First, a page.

Commit 0295fd5d authored by Andrey Konovalov's avatar Andrey Konovalov Committed by Linus Torvalds

kasan: various fixes in documentation

[akpm@linux-foundation.org: coding-style fixes]
Signed-off-by: default avatarAndrey Konovalov <andreyknvl@google.com>
Cc: Andrey Ryabinin <ryabinin.a.a@gmail.com>
Cc: Dmitry Vyukov <dvyukov@google.com>
Cc: Alexander Potapenko <glider@google.com>
Cc: Konstantin Serebryany <kcc@google.com>
Signed-off-by: default avatarAndrew Morton <akpm@linux-foundation.org>
Signed-off-by: default avatarLinus Torvalds <torvalds@linux-foundation.org>
parent 25add7ec
Kernel address sanitizer
================
KernelAddressSanitizer (KASAN)
==============================
0. Overview
===========
Kernel Address sanitizer (KASan) is a dynamic memory error detector. It provides
KernelAddressSANitizer (KASAN) is a dynamic memory error detector. It provides
a fast and comprehensive solution for finding use-after-free and out-of-bounds
bugs.
KASan uses compile-time instrumentation for checking every memory access,
therefore you will need a gcc version of 4.9.2 or later. KASan could detect out
of bounds accesses to stack or global variables, but only if gcc 5.0 or later was
used to built the kernel.
KASAN uses compile-time instrumentation for checking every memory access,
therefore you will need a GCC version 4.9.2 or later. GCC 5.0 or later is
required for detection of out-of-bounds accesses to stack or global variables.
Currently KASan is supported only for x86_64 architecture and requires that the
kernel be built with the SLUB allocator.
Currently KASAN is supported only for x86_64 architecture and requires the
kernel to be built with the SLUB allocator.
1. Usage
=========
========
To enable KASAN configure kernel with:
CONFIG_KASAN = y
and choose between CONFIG_KASAN_OUTLINE and CONFIG_KASAN_INLINE. Outline/inline
is compiler instrumentation types. The former produces smaller binary the
latter is 1.1 - 2 times faster. Inline instrumentation requires a gcc version
of 5.0 or later.
and choose between CONFIG_KASAN_OUTLINE and CONFIG_KASAN_INLINE. Outline and
inline are compiler instrumentation types. The former produces smaller binary
the latter is 1.1 - 2 times faster. Inline instrumentation requires a GCC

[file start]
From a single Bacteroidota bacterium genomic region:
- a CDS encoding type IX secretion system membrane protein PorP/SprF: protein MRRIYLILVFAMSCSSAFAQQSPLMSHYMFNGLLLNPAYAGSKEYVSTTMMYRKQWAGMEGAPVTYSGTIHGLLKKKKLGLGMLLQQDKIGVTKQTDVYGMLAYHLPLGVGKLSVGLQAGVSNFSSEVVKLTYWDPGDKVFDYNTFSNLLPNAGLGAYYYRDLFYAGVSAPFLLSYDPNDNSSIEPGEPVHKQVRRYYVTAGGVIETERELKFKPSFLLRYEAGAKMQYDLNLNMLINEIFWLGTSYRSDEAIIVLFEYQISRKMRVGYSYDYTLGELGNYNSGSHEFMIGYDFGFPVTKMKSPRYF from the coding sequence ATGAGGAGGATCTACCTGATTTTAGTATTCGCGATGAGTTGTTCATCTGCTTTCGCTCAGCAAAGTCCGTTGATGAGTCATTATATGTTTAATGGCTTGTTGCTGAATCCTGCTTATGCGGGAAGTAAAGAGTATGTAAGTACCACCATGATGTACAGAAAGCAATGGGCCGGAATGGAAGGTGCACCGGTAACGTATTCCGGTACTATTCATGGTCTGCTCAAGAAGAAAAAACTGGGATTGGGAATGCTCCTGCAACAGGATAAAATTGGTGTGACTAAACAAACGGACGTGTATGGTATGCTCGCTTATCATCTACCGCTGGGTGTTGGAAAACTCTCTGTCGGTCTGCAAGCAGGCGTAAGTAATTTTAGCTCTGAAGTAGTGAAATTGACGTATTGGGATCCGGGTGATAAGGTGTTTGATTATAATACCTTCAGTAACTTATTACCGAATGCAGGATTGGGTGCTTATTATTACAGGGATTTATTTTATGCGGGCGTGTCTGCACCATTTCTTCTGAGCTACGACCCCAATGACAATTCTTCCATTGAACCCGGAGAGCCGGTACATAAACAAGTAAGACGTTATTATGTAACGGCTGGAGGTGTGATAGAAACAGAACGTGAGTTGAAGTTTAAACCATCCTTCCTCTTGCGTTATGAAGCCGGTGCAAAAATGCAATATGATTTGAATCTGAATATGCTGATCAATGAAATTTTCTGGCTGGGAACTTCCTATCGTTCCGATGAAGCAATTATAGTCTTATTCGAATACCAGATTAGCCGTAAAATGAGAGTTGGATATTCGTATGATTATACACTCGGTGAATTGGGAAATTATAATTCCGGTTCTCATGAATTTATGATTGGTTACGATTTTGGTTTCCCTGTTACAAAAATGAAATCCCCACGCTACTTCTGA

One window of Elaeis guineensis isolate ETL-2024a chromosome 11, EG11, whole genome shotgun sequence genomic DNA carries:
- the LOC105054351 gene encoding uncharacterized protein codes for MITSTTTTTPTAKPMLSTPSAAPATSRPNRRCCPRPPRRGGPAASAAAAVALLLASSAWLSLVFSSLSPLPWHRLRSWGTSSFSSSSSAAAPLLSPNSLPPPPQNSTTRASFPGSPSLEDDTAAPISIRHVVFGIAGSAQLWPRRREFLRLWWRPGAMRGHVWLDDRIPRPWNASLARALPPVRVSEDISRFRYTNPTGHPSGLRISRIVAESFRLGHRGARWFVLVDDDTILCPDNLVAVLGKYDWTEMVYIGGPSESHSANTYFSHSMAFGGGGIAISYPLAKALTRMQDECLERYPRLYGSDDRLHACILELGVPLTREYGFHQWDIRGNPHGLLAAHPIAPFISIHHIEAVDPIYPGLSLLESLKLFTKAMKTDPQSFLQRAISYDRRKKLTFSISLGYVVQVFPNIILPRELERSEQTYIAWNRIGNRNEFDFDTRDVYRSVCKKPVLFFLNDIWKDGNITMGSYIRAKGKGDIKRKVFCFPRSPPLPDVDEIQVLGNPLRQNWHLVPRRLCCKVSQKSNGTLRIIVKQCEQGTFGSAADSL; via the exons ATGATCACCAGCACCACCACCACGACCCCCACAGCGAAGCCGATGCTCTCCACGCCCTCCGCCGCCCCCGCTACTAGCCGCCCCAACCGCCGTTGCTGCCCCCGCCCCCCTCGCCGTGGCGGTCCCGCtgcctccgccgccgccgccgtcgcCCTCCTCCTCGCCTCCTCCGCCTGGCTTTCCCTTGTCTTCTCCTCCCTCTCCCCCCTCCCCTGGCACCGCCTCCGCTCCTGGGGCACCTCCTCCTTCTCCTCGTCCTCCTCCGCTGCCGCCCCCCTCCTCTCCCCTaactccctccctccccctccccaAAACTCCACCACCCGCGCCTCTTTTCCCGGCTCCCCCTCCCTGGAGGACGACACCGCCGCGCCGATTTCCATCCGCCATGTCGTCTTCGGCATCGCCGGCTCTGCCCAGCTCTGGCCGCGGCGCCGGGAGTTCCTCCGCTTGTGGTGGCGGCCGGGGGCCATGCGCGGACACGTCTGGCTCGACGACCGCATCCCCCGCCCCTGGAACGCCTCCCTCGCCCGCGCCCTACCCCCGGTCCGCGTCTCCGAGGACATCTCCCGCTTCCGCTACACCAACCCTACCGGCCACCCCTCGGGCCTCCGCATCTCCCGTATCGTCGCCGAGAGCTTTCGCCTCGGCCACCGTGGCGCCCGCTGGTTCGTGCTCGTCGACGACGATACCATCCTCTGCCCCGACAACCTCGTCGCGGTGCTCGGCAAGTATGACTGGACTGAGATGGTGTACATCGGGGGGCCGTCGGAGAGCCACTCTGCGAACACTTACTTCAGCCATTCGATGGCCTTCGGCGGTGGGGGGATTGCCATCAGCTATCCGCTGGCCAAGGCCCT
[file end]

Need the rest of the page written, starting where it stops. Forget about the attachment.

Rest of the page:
version 5.0 or later.
Currently KASAN works only with the SLUB memory allocator.
For better bug detection and nicer report, enable CONFIG_STACKTRACE and put
......@@ -42,7 +41,7 @@ similar to the following to the respective kernel Makefile:
KASAN_SANITIZE := n
1.1 Error reports
==========
=================
A typical out of bounds access report looks like this:
......@@ -119,14 +118,16 @@ Memory state around the buggy address:
ffff8800693bc800: fb fb fb fb fb fb fb fb fb fb fb fb fb fb fb fb
==================================================================
First sections describe slub object where bad access happened.
See 'SLUB Debug output' section in Documentation/vm/slub.txt for details.
The header of the report discribe what kind of bug happened and what kind of
access caused it. It's followed by the description of the accessed slub object
(see 'SLUB Debug output' section in Documentation/vm/slub.txt for details) and
the description of the accessed memory page.
In the last section the report shows memory state around the accessed address.
Reading this part requires some more understanding of how KASAN works.
Reading this part requires some understanding of how KASAN works.
Each 8 bytes of memory are encoded in one shadow byte as accessible,
partially accessible, freed or they can be part of a redzone.
The state of each 8 aligned bytes of memory is encoded in one shadow byte.
Those 8 bytes can be accessible, partially accessible, freed or be a redzone.
We use the following encoding for each shadow byte: 0 means that all 8 bytes
of the corresponding memory region are accessible; number N (1 <= N <= 7) means
that the first N bytes are accessible, and other (8 - N) bytes are not;
......@@ -139,7 +140,7 @@ the accessed address is partially accessible.
2. Implementation details
========================
=========================
From a high level, our approach to memory error detection is similar to that
of kmemcheck: use shadow memory to record whether each byte of memory is safe
......
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